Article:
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Average Spot Natural Gas Prices Declined During The First Half Of 2012

Average spot natural gas prices declined during the first half of 2012

image of average natural gas spot prices and differences for the first half of the year by trading point, as described in the article text

Source: U.S. Energy Information Administration, based on Bloomberg, L.P.
Note: Spot prices on the map reflect averages of daily prices from the first half of the year: January 1, 2012 to June 30, 2012. The percentage change reflects the average change in daily spot natural gas prices by trading point for the first half of 2012 compared to the first half of 2011.

Average spot natural gas prices in key regional markets, which reflect the wholesale price of natural gas at major trading points, declined about 38% to 49% during the first half (January 1 to June 30) of 2012 compared to the same period in 2011. Natural gas spot prices at the Henry Hub—a key benchmark and major trading location—averaged about $2.36 per million British thermal units (MMBtu) during the first half of 2012. Rising production, record end-of-winter storage inventories, and mild weather contributed to spot natural gas prices nearing their lowest levels in a decade until prices rebounded at most trading points to the high $2/MMBtu range by the end of June.

Specific factors contributing to lower average spot natural gas prices during the first half of 2012 include:

  • Supply: U.S. dry natural gas production was about 5% higher during the first half of 2012 compared to the same period in 2011, according to Bentek Energy. This growth has been largely driven by gains in the Marcellus shale, where production nearly doubled from June 2011 to June 2012 and now comprises about 9% of total U.S. dry gas production. Increases in the Marcellus basin helped offset: slower growth or even modest declines in other gas supply areas, lower deliveries of liquefied natural gas (LNG), reduced net imports (imports minus exports) via pipelines from Canada, and increased natural gas exports to Mexico. Results through the first half of 2012 underscore the United States' declining dependence on imported natural gas.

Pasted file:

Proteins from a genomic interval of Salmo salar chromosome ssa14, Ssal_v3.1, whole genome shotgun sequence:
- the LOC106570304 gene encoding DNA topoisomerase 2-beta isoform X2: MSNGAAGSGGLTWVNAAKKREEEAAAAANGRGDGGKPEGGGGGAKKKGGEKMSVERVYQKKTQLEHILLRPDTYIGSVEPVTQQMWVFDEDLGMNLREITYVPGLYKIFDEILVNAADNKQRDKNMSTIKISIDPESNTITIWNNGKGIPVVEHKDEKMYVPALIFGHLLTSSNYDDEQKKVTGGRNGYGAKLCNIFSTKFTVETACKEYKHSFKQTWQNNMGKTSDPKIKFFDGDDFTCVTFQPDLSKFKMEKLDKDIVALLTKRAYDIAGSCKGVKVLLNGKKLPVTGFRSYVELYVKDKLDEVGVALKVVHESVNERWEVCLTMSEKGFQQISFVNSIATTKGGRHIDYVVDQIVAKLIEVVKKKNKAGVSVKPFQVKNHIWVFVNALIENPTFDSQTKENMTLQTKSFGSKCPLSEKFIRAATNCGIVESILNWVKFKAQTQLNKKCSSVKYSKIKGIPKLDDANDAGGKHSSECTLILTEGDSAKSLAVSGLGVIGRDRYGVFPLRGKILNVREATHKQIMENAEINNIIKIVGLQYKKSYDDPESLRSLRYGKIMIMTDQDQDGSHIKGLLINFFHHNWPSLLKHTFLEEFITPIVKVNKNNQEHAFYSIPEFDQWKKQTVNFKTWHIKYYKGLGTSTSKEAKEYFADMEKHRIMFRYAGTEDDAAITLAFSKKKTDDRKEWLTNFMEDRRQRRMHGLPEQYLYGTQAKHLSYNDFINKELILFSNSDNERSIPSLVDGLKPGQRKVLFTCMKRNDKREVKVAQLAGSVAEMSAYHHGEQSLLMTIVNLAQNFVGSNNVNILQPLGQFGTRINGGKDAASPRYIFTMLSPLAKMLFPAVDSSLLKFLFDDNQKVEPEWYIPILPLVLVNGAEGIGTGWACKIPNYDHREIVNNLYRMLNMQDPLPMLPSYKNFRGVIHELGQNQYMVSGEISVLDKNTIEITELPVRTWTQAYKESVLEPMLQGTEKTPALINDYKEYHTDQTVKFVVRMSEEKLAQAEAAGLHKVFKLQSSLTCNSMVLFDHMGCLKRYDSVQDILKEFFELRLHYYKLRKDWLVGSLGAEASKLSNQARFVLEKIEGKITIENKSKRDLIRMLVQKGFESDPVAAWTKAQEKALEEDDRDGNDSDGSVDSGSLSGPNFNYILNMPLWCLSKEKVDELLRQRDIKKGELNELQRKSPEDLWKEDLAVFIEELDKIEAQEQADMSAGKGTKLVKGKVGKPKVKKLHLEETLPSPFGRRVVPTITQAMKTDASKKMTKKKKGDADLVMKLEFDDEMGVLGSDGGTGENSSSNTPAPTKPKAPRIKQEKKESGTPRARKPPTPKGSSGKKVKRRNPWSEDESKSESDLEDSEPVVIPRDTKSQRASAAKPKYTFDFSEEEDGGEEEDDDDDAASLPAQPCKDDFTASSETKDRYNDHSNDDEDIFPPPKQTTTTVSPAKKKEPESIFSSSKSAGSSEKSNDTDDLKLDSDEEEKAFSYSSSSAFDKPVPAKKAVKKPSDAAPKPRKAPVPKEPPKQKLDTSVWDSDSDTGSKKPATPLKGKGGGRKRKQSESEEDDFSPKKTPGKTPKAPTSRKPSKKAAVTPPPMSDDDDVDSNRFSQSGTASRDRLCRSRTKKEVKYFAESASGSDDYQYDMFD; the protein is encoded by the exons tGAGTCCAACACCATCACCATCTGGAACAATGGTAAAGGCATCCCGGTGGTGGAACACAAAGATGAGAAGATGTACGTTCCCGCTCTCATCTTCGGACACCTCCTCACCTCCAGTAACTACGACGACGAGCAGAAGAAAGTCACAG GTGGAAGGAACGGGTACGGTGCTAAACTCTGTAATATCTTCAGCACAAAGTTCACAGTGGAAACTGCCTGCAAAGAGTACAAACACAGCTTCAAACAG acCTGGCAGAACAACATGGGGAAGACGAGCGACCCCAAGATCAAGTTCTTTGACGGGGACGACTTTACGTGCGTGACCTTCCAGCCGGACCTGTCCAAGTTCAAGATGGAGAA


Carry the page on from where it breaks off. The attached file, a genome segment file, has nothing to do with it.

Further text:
• Consumption: Overall natural gas consumption was up just over 1% through the first half of this year, so U.S. natural gas supply rose faster than consumption. However, consumption by sector varied. Residential and commercial sector natural gas consumption was down 16% in the first half of 2012 because the mild winter reduced space heating needs. For example, U.S. population-weighted heating degree days were lower than normal in January (-18%), February (-13%) and March (-36%). But this decline in demand for heating was more than offset by demand from the power sector, where sustained low natural gas prices have resulted in a shift towards more natural gas-fired electric generation and demand was up 25% from the first half of 2011.
  • Storage: The U.S. Lower 48 states had record natural gas storage inventories at the close of the winter 2011/2012 (November 2011 through March 2012). As a result, storage operators or their customers have not needed to buy as much natural gas to inject in preparation for the upcoming winter or to manage day-to-day imbalances, and this has contributed to lower natural gas prices. Last month, total U.S. natural gas storage inventories in the Lower 48 states topped three trillion cubic feet for the first time ever during June. As of August 3, storage inventories were 14% above the five-year average. The August 2012 Short-Term Energy Outlook forecasts that inventories by the end of October will exceed 3.9 trillion cubic feet, a record high.

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